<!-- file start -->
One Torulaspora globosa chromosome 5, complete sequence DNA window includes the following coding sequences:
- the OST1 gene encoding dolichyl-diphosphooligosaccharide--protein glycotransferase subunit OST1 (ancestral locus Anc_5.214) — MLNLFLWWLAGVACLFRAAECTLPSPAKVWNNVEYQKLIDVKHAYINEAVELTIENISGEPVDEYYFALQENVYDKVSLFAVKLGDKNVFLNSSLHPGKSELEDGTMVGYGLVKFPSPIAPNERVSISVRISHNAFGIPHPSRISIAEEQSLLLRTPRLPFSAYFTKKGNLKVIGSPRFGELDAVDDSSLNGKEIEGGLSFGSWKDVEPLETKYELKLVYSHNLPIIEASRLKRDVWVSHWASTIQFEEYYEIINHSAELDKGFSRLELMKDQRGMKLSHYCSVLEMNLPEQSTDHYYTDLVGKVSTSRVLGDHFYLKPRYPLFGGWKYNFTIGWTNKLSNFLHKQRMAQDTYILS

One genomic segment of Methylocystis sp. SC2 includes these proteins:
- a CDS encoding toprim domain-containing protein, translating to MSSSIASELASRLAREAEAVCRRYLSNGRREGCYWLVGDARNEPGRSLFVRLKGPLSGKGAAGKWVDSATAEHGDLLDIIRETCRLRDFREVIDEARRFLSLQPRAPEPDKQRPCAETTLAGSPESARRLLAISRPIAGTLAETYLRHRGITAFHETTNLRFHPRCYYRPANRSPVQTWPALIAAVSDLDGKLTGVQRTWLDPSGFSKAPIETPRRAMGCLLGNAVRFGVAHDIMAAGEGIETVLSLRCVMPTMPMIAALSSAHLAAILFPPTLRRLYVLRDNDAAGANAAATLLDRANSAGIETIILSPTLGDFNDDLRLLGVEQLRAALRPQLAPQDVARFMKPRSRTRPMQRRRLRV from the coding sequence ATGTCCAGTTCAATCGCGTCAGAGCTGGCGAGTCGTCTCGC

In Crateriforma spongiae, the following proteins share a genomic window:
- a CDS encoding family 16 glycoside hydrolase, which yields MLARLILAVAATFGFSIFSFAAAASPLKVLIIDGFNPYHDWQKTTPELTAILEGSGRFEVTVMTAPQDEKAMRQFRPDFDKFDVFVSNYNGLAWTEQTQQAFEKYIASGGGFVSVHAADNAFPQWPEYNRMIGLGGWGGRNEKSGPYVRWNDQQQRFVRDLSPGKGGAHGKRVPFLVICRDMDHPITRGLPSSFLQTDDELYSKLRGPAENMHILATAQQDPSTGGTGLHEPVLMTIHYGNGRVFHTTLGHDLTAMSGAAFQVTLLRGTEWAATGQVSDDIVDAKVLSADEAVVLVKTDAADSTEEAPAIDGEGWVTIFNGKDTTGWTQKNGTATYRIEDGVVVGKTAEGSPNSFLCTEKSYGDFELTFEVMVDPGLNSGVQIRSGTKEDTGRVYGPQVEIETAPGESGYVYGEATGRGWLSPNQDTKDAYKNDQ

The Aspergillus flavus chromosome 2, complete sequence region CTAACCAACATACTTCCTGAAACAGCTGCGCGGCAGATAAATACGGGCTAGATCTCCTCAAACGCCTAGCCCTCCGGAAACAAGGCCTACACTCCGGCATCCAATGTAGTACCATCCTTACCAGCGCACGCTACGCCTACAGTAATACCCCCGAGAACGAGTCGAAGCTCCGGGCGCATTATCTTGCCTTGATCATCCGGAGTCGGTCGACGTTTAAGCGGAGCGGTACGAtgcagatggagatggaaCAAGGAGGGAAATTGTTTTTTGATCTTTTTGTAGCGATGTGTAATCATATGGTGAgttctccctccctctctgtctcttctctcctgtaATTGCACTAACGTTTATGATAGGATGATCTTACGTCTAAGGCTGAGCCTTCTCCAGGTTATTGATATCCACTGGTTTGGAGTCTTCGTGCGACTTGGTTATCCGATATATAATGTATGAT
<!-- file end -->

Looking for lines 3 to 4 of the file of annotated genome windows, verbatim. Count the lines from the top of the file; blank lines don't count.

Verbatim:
One genomic segment of Methylocystis sp. SC2 includes these proteins:
- a CDS encoding toprim domain-containing protein, translating to MSSSIASELASRLAREAEAVCRRYLSNGRREGCYWLVGDARNEPGRSLFVRLKGPLSGKGAAGKWVDSATAEHGDLLDIIRETCRLRDFREVIDEARRFLSLQPRAPEPDKQRPCAETTLAGSPESARRLLAISRPIAGTLAETYLRHRGITAFHETTNLRFHPRCYYRPANRSPVQTWPALIAAVSDLDGKLTGVQRTWLDPSGFSKAPIETPRRAMGCLLGNAVRFGVAHDIMAAGEGIETVLSLRCVMPTMPMIAALSSAHLAAILFPPTLRRLYVLRDNDAAGANAAATLLDRANSAGIETIILSPTLGDFNDDLRLLGVEQLRAALRPQLAPQDVARFMKPRSRTRPMQRRRLRV from the coding sequence ATGTCCAGTTCAATCGCGTCAGAGCTGGCGAGTCGTCTCGC